Beyoncé at Coachella in ‘Homecoming’. TNS.
Los Angeles Times staff writers
If you were there — or if you just watched it on YouTube — then you know that Beyoncé’s performance at the 2018 Coachella festival may have been the greatest concert of our time.
A loving and deeply thought-through re-creation of a halftime show at a historically black college (HBCU), Beychella (as it quickly became known) blew minds with the scale and audacity of its vision, and with the mastery of its execution.
Now, between the two weekends of this year's festival, the singer has revisited her epic accomplishment in a Netflix documentary and an accompanying live album, both titled Homecoming. If Beychella was the best concert of the last decade or two, does it follow that Homecoming is one of the greatest live albums ever? Our experts debate its claim to music history.
One of the many ways of looking at Homecoming, which contains 40(!) tracks and appeared without warning last week on the major streaming services, is as a reaffirmation of that musty, vinyl-era artifact: the live album.
Live records once were big business. They offered artists the chance to show off what they could do outside a carefully controlled recording studio. Think of Live at Leeds, which restored the Who's explosive reputation following the theatrical Tommy. Or Aretha Live at Fillmore West, with Franklin's radical reimagining of Bridge Over Troubled Water. Or Cheap Trick at Budokan or James Brown's Live at the Apollo or even Frampton Comes Alive!
These days, of course, artists don't need to make an album to preserve their concert work; that's what Instagram and YouTube are for. But as always, Beyoncé’s ambitions outstrip those of her peers. So here's her attempt to break into the live-album canon — indeed, perhaps to dominate it.
Let me preface this by saying that, while I am a fan of Beyoncé, I'm not a diehard member of the Beyhive by any means. That being said, yes, Homecoming is one of the greatest live albums ever. If nothing else, the intention behind her performance makes it so.
During the opening two songs, her band plays melodies from 90s Southern rappers C-Murder and Juvenile that are instantly recognisable to black listeners. There are also a few chords from the Emerald City scene in the Motown classic The Wiz that feel like a knowing wink. After years of maintaining a pop-star remove from political and social issues, Beyoncé now unapologetically embraces her blackness and takes every opportunity to celebrate the culture that has always championed her.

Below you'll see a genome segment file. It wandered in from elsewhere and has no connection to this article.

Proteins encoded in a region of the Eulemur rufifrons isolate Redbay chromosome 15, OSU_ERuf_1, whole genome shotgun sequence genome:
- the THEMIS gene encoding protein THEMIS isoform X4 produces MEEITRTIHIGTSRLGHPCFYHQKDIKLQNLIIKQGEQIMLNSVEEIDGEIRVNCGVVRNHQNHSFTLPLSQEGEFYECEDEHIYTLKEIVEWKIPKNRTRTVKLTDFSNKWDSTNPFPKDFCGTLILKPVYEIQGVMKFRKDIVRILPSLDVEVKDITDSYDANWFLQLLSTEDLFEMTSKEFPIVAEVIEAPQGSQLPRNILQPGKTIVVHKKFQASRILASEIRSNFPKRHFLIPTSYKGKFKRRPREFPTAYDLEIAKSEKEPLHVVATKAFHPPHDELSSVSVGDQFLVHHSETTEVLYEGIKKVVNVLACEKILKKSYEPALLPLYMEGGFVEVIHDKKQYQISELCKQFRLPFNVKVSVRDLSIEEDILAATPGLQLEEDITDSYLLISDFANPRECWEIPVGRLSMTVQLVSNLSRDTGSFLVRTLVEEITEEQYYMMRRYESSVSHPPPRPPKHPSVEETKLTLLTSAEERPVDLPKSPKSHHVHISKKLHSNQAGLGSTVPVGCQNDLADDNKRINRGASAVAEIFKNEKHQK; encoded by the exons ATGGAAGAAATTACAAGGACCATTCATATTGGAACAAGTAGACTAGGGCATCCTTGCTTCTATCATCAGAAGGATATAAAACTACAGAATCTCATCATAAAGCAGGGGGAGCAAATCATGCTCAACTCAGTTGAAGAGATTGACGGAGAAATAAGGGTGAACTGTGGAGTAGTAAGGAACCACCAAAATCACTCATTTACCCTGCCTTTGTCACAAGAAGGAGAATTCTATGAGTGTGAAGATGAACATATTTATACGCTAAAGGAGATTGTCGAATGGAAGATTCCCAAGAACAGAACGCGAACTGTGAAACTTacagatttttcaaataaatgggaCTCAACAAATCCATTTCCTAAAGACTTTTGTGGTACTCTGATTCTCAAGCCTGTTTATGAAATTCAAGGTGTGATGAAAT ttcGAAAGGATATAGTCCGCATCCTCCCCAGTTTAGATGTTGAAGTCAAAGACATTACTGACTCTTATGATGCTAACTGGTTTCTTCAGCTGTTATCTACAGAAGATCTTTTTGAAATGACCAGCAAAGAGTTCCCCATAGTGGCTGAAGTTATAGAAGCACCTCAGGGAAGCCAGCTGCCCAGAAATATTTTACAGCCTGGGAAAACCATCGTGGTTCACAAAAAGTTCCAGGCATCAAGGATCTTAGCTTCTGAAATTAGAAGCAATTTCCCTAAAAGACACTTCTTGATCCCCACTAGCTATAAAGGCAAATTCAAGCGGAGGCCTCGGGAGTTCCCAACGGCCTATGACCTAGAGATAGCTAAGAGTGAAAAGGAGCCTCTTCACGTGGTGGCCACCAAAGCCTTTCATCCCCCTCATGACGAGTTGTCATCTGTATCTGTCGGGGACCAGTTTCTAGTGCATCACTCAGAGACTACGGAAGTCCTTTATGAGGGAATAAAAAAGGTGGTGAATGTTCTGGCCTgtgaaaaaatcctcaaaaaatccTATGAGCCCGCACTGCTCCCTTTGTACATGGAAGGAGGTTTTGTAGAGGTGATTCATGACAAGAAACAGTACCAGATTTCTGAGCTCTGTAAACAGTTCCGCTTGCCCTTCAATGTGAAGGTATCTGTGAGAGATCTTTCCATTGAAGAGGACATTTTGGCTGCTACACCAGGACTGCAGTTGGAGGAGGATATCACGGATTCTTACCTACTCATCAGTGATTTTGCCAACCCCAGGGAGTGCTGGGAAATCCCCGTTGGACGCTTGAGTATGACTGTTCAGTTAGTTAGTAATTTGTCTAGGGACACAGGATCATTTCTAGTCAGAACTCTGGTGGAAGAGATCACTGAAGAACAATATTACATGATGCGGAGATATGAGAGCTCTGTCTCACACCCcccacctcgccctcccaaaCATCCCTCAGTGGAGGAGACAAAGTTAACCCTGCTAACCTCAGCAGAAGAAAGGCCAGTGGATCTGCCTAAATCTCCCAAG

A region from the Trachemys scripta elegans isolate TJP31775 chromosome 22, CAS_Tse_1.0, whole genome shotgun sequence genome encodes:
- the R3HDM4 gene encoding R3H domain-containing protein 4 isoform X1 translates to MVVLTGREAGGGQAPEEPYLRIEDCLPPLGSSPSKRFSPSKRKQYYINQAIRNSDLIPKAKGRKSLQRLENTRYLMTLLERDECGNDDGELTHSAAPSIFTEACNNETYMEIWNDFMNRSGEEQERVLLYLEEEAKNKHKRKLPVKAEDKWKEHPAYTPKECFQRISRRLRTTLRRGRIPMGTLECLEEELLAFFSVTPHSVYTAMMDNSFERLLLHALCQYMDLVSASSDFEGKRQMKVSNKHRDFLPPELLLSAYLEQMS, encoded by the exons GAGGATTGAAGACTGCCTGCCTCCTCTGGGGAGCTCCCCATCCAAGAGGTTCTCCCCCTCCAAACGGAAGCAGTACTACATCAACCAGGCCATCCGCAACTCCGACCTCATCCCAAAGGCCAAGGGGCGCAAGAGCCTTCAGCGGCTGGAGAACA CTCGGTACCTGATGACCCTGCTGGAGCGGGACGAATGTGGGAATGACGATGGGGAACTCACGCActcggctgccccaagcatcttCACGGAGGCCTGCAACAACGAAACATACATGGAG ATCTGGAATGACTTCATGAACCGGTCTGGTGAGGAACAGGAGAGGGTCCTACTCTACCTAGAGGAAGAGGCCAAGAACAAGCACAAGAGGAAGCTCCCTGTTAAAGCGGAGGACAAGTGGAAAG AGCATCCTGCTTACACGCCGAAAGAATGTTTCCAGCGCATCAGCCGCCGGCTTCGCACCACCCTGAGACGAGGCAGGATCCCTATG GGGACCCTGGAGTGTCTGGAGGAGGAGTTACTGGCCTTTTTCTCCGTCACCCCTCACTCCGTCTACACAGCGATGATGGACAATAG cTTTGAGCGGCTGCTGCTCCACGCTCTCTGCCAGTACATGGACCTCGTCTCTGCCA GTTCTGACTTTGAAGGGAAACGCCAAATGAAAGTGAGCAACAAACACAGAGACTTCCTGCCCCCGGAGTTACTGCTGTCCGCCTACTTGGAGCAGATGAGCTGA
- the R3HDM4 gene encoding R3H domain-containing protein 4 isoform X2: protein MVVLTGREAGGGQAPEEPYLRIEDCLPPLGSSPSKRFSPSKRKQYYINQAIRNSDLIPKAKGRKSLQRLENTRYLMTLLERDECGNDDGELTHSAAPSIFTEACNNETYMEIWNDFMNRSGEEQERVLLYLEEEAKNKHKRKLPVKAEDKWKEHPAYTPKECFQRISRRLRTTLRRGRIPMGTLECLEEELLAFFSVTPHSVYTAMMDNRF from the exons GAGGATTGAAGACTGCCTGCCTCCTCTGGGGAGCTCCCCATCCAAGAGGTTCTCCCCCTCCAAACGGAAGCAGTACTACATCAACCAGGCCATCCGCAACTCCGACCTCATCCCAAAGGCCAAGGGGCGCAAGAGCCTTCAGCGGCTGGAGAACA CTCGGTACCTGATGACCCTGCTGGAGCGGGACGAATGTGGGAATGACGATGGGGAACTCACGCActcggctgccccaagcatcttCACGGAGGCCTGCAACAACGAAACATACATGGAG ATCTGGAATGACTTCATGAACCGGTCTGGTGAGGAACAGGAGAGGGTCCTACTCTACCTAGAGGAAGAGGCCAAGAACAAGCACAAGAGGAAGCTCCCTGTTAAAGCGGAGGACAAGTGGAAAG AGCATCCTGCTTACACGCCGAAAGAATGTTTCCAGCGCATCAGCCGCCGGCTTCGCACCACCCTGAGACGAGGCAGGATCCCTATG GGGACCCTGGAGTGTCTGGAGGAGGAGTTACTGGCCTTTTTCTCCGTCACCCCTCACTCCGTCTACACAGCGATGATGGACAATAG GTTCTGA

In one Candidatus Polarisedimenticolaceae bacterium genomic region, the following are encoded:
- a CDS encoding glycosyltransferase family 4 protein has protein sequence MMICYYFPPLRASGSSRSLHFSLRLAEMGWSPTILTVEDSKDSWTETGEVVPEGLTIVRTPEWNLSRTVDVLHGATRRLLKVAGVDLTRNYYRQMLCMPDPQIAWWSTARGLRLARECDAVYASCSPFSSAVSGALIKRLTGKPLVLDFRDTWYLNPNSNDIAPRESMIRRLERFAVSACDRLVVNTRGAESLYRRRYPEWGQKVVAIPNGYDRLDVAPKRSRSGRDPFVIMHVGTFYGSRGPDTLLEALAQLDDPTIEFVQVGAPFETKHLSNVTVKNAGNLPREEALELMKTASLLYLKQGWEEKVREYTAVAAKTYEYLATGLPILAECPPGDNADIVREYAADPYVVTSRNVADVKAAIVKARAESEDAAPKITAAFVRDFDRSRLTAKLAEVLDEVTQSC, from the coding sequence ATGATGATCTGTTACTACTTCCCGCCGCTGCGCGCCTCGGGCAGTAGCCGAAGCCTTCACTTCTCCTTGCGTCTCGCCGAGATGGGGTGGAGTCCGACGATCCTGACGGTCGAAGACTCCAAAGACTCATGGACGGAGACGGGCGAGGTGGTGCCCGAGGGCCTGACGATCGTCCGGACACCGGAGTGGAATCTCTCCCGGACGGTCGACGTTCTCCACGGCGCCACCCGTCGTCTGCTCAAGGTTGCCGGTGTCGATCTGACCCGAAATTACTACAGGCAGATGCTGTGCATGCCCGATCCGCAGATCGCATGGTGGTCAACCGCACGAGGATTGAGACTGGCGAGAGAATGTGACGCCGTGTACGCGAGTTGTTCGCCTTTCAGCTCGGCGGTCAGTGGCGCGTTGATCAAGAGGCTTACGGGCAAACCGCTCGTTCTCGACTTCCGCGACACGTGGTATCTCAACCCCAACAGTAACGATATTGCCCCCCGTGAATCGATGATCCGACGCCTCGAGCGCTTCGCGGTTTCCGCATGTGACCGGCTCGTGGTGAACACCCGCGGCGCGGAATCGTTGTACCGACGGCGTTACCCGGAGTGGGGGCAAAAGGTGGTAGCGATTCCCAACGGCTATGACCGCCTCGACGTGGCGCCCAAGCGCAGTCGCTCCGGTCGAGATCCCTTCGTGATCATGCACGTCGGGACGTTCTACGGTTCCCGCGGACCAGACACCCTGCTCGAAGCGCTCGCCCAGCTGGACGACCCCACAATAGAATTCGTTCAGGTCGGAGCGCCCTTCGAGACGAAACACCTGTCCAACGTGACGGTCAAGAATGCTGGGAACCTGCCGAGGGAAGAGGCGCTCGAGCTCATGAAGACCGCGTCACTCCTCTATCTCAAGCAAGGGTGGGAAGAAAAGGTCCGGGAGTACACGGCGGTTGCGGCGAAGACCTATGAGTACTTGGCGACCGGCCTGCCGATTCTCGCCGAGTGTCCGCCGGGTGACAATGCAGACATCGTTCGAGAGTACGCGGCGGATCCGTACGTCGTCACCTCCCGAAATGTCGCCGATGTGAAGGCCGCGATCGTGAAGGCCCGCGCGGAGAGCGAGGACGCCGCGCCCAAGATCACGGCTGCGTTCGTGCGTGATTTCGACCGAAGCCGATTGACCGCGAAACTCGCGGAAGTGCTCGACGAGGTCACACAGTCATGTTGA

It can't be overemphasised just how revolutionary it was for her to transform Coachella — a predominantly white festival — into an HBCU halftime show, to "swap out a flower crown" to bring "our culture" (as she says in the Netflix documentary). Beyoncé’s star wattage exceeds almost any other musical artist from the last decade, and still it took until 2018 for Coachella to book her as its first black female headliner.
This is certainly one of the biggest live albums ever released, both in terms of onstage participation and thematic breadth. Across the record, Beyoncé and her band riff on work by Nina Simone, Fela Kuti, Parliament-Funkadelic, Led Zeppelin, second-line New Orleans brass bands and heavy-hitting drumlines. Listening to it at full volume this morning was an overwhelming experience. So much action. So many cues and rhythms, so much narrative momentum. Its melodic and rhythmic quotes need footnotes to fully absorb, and her voice resonates with history.
Still, calling it the best live album of all time may be a stretch. Is this "better" than Nina Simone at Newport, Fela Kuti and the Africa 70's Live, Parliament Live or James Brown Live at the Apollo? What about Aretha Franklin's Amazing Grace or the Staple Singers' Freedom Highway? Hell if I know, but it ranks way, way up there.
Performing such a black show in such a white space was a way to say to so many people, ‘I see you’.
I agree with Sonaiya: Beyoncé’s Homecoming at Coachella was a revolutionary act. Performing such a black show in such a white space was a way to say to so many people, "I see you," even if most people in the audience didn't quite get it. As someone from Houston, whose family is from Mississippi, I did get it. Homecoming is a way of saying my family's culture has value.
While I didn't attend an HBCU, both of my parents did. I grew up going to HBCU (American) football games. I remember waiting in anticipation for the halftime show. To watch the drum major strut out and the band play soulful versions of my favourite songs. To see the beautiful black dancers in the stadium bleachers absolutely kill it.
My cousin was a Jackson State University Prancing J-Sette (the innovators of the style of dancing seen at Beyoncé’s Coachella performance), which is still a source of pride for my family. Homecoming takes me back to that place. It makes me proud to be black. It makes me proud to be black and from the South. This album is a piece of black history.
Tribune News Service
Not one to chase after commercial success, Kip Moore’s acoustic endeavours have left him more musically fulfilled than in the near-decade since his sole No.1 single.
T-Pain’s unadorned singing on ‘The Masked Singer’ made the judges cry, and his win feels like vindication: he always told you he could sing.
A review of Carly Rae Jepsen’s new album reveals a successful heartfelt attempt to capture the quest for romantic bliss.
Maliakel is making his Broadway debut, but Narayan is a musical theater veteran, having made her Broadway debut in “Natasha, Pierre & The Great Comet of 1812” and touring with “Hamilton” as Eliza Hamilton.
The footage teases a dark, bleak and violent version of Batman, with Pattinson’s voice saying about the Bat-Signal: "Fear is a tool.
In his debut exhibition, Nassar reflects the spirit of a mutineer or a revolutionary. He rebels against dominant metaphors, established symbols and the power of authority.